Thoughts on Evolution and Republican Candidates

By all conventional standards of the time, William Jennings Bryant was a liberal.  He ran for president three times as a Democrat. He opposed the gold standard for limiting credit to farms in his famous and spell binding “Cross of Gold” speech. He was a populist who railed eloquently against oil companies and railroads. However, most people remember Bryant as the ardent and literalistic fundamentalist Christian who argued against the teaching of evolution in public schools in the famous Scopes Monkey trial.

How can we square Bryant’s liberalism with a position that many now associate with Republicans? The issue lies with the unfortunate extension of the meaning of the theory of evolution far beyond its legitimate scope. Some people perverted evolution into Social Darwinism, the notion that if some people do poorly in the economy is because they are not a socially fit as the successful. If the rich are more successful, it is consistent with the “scientific” notion of survival of the fittest. Ever the defender of the downtrodden, Bryant unfortunately conflated his Christian concern for the poor, with the necessity to dispute what he viewed as an anti-working-class ideology. At its heart, Bryant was not really making a scientific argument, but a moral one.

The problem for Bryant was he tried to unnecessarily take sides in a science vs. religion dispute. For many there really is no such conflict. Whenever there is an apparent conflict between science and the Bible, the problem is less likely to be science or the Bible, but rather Biblical interpretation or the inappropriate application of science.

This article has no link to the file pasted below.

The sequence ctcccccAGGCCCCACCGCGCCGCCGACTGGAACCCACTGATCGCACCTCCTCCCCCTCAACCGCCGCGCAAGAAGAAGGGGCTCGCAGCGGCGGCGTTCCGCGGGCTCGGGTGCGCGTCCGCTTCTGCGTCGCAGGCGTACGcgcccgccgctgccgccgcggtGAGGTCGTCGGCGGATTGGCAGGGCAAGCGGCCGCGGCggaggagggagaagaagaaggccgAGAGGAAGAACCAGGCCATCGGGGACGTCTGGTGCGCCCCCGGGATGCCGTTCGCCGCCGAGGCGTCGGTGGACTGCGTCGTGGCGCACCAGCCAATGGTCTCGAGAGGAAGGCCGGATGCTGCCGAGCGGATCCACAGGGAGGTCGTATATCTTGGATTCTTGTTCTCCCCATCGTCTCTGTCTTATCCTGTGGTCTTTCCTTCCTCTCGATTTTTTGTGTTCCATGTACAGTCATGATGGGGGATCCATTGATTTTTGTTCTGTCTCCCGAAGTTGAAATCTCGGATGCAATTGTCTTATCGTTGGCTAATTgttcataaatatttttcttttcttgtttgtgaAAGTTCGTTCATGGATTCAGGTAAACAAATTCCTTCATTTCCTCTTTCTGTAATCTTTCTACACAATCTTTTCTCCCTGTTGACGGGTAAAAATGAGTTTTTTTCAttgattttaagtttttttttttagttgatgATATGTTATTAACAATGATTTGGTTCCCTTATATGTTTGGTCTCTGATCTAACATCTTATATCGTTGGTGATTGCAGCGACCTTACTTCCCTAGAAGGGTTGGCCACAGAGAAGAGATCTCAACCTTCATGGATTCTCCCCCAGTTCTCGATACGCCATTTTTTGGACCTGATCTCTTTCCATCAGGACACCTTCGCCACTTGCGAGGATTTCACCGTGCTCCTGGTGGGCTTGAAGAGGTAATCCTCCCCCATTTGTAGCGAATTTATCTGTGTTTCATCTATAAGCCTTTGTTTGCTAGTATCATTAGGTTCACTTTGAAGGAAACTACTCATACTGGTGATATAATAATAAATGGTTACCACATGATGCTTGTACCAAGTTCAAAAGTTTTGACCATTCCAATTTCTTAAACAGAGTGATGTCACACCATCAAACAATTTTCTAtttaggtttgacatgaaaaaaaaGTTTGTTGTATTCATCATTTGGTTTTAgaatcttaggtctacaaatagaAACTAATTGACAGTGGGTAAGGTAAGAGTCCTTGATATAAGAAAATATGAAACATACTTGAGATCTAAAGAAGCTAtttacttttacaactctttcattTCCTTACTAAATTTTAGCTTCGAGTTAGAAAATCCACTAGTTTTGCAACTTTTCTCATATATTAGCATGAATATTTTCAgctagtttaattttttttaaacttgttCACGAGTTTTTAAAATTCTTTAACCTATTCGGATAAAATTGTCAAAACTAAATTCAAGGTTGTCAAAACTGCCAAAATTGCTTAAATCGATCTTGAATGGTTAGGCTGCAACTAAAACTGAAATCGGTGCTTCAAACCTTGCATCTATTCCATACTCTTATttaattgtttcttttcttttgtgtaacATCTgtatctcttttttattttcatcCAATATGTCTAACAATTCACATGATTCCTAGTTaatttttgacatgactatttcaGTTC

It is the thesis here that for many Americans that disputes about evolution represent an unnecessary defense against people like Richard Dawkins and Christopher Hitchens who who argue that science precludes serious religiosity. It is my suspicion that political figures sympathetic to Intelligent Design is less the result of thorough grappling with the scientific issues, an more a defensive reaction to what I call “evangelical atheists.”

It would be preferable to have Republican presidential candidates with more thoughtful positions on evolution. However, I prefer their faulty Biblical interpretation (from my perspective) to the Constitutional jurisprudence of Democrats who believe that the commerce clause of the Constitution that can extend to grant Congress virtually unlimited powers.

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